EU Commission to act on Vnuk case harming motorsport in Europe

Robert Lynn

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Action by the EU Commission to draft amendments to the Motor Insurance Directive in response to the landmark Vnuk case is expected in the next six weeks.

EU Commission to act on Vnuk Case harming motorsport in Europe - Photo Credit: Robert Lynn
EU Commission to act on Vnuk Case harming motorsport in Europe – Photo Credit: Robert Lynn

The news comes following Irish MEP Brian Hayes’ warning in January to the EU Commission to get their act together in sorting the ongoing mess of the Vunk ruling that threatens to force mandatory insurance on all vehicles on private property in the European Union.

“The Vnuk judgement effectively means that all vehicles in the EU, whether it is a tractor or a race car, must have mandatory insurance on private property,” explained Hayes.

“Currently, Irish law only requires motor insurance for the use of vehicles on a road or any other public place.”

Now in a statement issued by FIM Europe’s motorcycling governing body on 24 February, it seems that the EU Commission will specifically address the problems of the Vnuk verdict that offer potential serious harm to motorsport, both two wheels and four in the next six weeks.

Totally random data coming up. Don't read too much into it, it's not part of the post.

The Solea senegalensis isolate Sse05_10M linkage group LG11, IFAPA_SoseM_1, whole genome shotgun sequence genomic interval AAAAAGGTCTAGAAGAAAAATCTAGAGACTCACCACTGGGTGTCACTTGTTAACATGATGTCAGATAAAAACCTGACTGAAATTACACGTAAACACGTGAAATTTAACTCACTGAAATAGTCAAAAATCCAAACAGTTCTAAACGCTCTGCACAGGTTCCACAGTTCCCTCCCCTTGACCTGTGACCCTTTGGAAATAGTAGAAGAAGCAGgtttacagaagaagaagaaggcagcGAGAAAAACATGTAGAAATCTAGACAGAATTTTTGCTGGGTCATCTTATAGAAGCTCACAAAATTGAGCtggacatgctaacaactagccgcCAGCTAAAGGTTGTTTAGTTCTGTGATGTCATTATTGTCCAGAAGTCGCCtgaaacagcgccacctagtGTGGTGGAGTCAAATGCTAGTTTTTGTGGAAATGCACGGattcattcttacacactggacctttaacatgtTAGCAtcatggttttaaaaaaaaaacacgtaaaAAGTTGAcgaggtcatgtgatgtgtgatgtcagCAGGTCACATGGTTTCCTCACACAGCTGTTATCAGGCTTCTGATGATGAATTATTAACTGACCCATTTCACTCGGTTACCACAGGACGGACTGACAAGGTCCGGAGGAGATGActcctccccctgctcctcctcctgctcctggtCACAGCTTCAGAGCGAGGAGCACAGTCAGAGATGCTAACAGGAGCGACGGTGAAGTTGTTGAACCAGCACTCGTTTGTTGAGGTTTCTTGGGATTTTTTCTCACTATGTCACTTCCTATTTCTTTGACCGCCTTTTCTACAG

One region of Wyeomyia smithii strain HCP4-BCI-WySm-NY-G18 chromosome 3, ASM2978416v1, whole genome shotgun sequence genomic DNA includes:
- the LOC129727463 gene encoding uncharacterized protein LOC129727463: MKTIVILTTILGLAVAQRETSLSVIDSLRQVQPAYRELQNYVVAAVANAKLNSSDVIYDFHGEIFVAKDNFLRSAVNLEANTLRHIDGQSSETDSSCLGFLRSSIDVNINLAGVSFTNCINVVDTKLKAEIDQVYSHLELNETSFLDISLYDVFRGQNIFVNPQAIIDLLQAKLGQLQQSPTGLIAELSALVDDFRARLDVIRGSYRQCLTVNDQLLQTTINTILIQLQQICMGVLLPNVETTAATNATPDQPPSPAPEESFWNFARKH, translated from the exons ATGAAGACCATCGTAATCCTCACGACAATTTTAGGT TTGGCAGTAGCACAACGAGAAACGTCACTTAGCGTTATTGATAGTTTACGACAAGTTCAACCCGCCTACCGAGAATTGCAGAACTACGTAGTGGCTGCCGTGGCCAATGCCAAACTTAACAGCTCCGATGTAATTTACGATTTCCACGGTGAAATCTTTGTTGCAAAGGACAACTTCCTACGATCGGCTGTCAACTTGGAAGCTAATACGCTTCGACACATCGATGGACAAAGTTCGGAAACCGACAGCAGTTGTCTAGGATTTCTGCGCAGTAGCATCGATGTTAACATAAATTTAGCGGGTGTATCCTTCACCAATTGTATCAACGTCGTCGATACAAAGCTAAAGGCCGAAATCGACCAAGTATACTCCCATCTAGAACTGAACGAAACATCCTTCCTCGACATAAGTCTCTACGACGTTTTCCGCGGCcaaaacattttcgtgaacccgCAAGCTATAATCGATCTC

The overall revision of the Directive will be kept separate. As the EU institutions will have to agree, a full process will be required with public consultation, impact assessment and approval by the EU Parliament.

“This is one of the most complex issues we have ever faced in our sport,” told FIM Europe Director of Public Affairs, John Chatterton-Ross. “Jurisdiction in personal injury litigation is a matter for national law.

“In this case the Court of Justice used EU law to remedy what it perceived as a defect in the national law of Slovenia. FIM Europe will contribute to the consultation process and assist the EU institutions to resolve this”.  

The ruling of the European Court of Justice (ECJ) in regards to the Vnuk legal case has the potential to end or drastically change motorsport in Europe as we know it by positioning it financially out of reach for many.

Irish MEP Brian Hayes has been very vocal in his concerns for the Vnuk case - Photo Credit: Brian Hayes/EPP Group
Irish MEP Brian Hayes has been very vocal in his concerns for the Vnuk case – Photo Credit: Brian Hayes/EPP Group

What is the Vnuk Case?

In August 2007 Slovenian Damijan Vunk working on a farm was injured when the farmer who was parking his tractor and trailer in a barn accidentally reversed into the ladder Vnuk was up on.

Vunk sued for compensation to the amount of €15,944.10. Slovenian courts rejected his claims by saying that the tractor was at the time not being used as a method of transport but one of propulsion to manoeuvre the trailer attached.

The case was then referred to the ECJ. In September 2014 the ECJ ruled in Vnuks favour interpreting the European Motor Insurance Directive to mean that any motor vehicle must have third party insurance regardless of whether they are on private or public land.